Pilot, Physicist, WifeThis is such a great story. I am not usually a fan of dystopian fiction, but there was a terrible fascination in reading about this cataclysm and watching its effects spread around the world. Elma and her husband Nathaniel, who were working together at the National Advisory Committee for Aeronautics before the Meteor, quickly realize that this could be an extinction event for the Earth. However, they have a hard time convincing people that something even worse than the Meteor is coming. Luckily, the highest-ranking Cabinet member to survive, now the President, is the former Secretary of Agriculture. He knows enough about weather patterns to understand and accept their arguments.
On a cold spring day in 1952, a huge meteorite fell to Earth and obliterated much of the east coast of the United States, including Washington, D.C. The ensuing climate cataclysm will soon render Earth inhospitable for humanity, as the last such meteorite did for the dinosaurs. This looming threat calls for a radically accelerated effort to colonize space, and requires a much larger share of humanity to take part in the process.
Elma York's experience as a WASP pilot and mathematician earns her a place in the International Aerospace Coalition's attempts to put man on the moon, as a computer. But with so many skilled and experienced women pilots and scientists involved in the program, it doesn't take long before Elma begins to wonder why they can't go into space, too.
Elma's drive to become the first Lady Astronaut is so strong that even the most dearly held conventions of society may not stand a chance against her.
Elma and Nathaniel, who lost almost all of their family in the catastrophe, throw themselves into their work. I loved their strong, supportive marriage. They are true partners, both in work and in their relationship. Elma needs Nathaniel's support, as they struggle against the conventional sexism of the International Aerospace Coalition, and she has it every step of the way. Her experience as a pilot in World War II, her work as a "computer" solving the complex equations that underlie their work, her advanced degrees - all are discounted because of her gender. And she is instantly dismissed when she raises the question of sending women into space, despite her argument that if the IAC intends to establish colonies and communities, women will have to be present. I shared Elma's frustration as she is dismissed and belittled, as men mock the very idea of "astronettes." That part of the story felt so very timely.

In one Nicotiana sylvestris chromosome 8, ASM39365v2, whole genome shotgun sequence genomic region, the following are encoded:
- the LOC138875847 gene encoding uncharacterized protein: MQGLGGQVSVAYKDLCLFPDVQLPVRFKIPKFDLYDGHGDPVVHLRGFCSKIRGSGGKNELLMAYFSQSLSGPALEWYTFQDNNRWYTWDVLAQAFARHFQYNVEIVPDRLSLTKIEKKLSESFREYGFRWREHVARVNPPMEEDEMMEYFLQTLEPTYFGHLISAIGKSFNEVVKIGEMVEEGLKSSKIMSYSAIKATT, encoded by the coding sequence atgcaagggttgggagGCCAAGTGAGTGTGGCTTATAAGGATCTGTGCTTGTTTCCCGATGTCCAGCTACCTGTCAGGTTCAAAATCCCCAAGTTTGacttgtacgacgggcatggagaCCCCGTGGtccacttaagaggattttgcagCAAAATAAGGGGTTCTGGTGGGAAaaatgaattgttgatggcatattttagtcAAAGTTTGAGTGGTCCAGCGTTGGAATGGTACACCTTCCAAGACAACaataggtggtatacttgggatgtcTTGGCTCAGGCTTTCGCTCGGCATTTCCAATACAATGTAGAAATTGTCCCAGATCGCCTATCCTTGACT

At the same time, Elma comes up against her own assumptions and prejudices when they are billeted with an African American couple (housing in the nation's new capitol is scarce). Raised in Charleston, she realizes that she has never been in a black person's home. She also comes to see that black men are excluded from the astronaut project. Trying to argue the case for women astronauts, she is introduced to a group of African American women pilots, who educate her on the discrimination they have faced. It was interesting watching Elma struggle with these new ideas, and work out relationships with potential allies, bonding in part over a shared love of flying. Ms. Kowal has talked about the push-back she has gotten from people for including one black character as a computer working with Elma's group. These people apparently missed Hidden Figures completely. Both the book and the film are included in a "Historical Note" at the end of this book. That and the bibliography that follows are adding to my reading list.
I had the pleasure of hearing Mary Robinette Kowal speak at Murder by the Book this week, at a shared event with Martha Wells. I was thrilled to get my "Lady Astronaut Club" membership card, though I can't bring myself to write my name on it yet.
I already have the sequel, The Fated Sky, on the TBR stacks, and I was happy to hear there will be a third book. I also found a novella, "The Lady Astronaut of Mars," which if I understood correctly was written first. But even worse for my TBR stacks, I also found the Ms. Kowal has written a series set in the Regency, "in a world where the manipulation of glamour is considered an essential skill for a lady of quality." John at Murder by the Book said they're Jane Austen with magic, and I was powerless to resist.